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Clin Drug Investig. 2003;23(6):351-85.

Consensus on drug treatment, definition and diagnosis for insomnia.

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  • 1Unidad de Trastornos de Sueño, Instituto Universitario Dexeus, Barcelona, Spain.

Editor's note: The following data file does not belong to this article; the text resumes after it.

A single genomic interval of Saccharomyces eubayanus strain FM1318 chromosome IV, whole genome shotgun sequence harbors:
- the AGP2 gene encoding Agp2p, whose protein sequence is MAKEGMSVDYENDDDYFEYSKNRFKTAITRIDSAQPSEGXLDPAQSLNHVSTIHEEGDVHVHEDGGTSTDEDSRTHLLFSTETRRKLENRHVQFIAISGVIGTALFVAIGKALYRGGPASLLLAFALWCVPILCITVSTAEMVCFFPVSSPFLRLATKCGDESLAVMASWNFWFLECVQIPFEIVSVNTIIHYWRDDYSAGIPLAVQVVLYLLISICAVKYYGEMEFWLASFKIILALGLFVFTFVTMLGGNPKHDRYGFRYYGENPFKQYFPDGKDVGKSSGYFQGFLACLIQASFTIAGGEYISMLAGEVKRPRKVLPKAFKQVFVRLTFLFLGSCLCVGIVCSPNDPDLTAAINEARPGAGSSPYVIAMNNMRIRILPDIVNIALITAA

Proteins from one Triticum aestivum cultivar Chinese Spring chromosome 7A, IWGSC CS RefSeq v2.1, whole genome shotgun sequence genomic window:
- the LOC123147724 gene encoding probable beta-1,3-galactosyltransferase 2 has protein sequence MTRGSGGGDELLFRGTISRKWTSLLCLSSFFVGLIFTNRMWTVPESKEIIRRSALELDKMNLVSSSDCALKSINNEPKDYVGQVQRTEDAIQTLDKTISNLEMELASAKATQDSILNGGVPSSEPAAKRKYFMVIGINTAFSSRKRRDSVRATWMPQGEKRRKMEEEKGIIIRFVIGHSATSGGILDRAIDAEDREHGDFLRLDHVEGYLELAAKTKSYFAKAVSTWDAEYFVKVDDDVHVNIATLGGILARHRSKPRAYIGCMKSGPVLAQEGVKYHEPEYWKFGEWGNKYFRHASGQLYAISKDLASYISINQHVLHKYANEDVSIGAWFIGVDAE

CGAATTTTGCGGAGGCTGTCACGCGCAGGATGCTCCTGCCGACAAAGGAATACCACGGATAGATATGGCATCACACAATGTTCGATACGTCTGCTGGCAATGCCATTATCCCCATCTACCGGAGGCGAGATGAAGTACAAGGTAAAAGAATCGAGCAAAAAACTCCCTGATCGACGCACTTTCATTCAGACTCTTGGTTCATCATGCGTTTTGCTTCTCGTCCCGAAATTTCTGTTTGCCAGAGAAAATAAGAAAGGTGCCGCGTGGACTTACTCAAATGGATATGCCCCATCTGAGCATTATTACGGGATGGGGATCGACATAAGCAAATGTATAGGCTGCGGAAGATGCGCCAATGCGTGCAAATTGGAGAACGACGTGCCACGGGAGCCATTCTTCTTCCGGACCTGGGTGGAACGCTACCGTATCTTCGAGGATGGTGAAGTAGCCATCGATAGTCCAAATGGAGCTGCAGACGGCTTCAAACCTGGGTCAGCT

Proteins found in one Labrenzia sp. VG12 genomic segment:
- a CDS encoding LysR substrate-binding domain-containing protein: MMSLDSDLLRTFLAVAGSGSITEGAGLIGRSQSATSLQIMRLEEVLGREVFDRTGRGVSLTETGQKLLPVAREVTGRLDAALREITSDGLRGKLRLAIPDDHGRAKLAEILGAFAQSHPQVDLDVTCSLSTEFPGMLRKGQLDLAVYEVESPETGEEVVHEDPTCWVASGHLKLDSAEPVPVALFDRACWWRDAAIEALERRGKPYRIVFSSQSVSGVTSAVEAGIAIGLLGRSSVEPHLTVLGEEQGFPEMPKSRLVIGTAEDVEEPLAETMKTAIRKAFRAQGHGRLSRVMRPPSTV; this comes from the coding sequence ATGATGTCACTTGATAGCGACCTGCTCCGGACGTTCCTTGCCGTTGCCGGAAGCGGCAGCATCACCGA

Thirty-four experts and a literature supervisor got together in order to reach a 'consensus' regarding the definition, diagnosis and pharmacological treatment of insomnia. Insomnia is a subjective perception of dissatisfaction with the amount and/or quality of sleep. It includes difficulty in initiating or maintaining sleep or early awakening with inability to fall asleep again. It is associated with complaints of non-restorative sleep and dysfunction of diurnal alertness, energy, cognitive function, behaviour or emotional state, with a decrease in quality of life. The diagnosis is based on clinical and sleep history, physical examination and additional tests, although polysomnography is not routinely indicated. Therapy should include treatment of the underlying causes, cognitive and behavioural measures and drug treatment. Hypnotic therapy can be prescribed from the onset of insomnia and non-benzodiazepine selective agonists of the GABA-A receptor complex are the drugs of first choice. It is recommended that hypnotic treatment be maintained in cases where withdrawal impairs the patient's quality of life and when all other therapeutic measures have failed. Experience suggests that intermittent treatment is better than continuous therapy. The available data do not confirm safety of hypnotics in pregnancy, lactation and childhood insomnia. Benzodiazepines are not indicated in decompensated chronic pulmonary disease but no significant adverse effects on respiratory function have been reported with zolpidem and zopiclone in stable mild to moderate chronic obstructive pulmonary disease and in treated obstructive sleep apnoea syndrome. Data for zaleplon are inconclusive. If the patient recovers subjective control over the sleep process, gradual discontinuation of hypnotic treatment can be considered.

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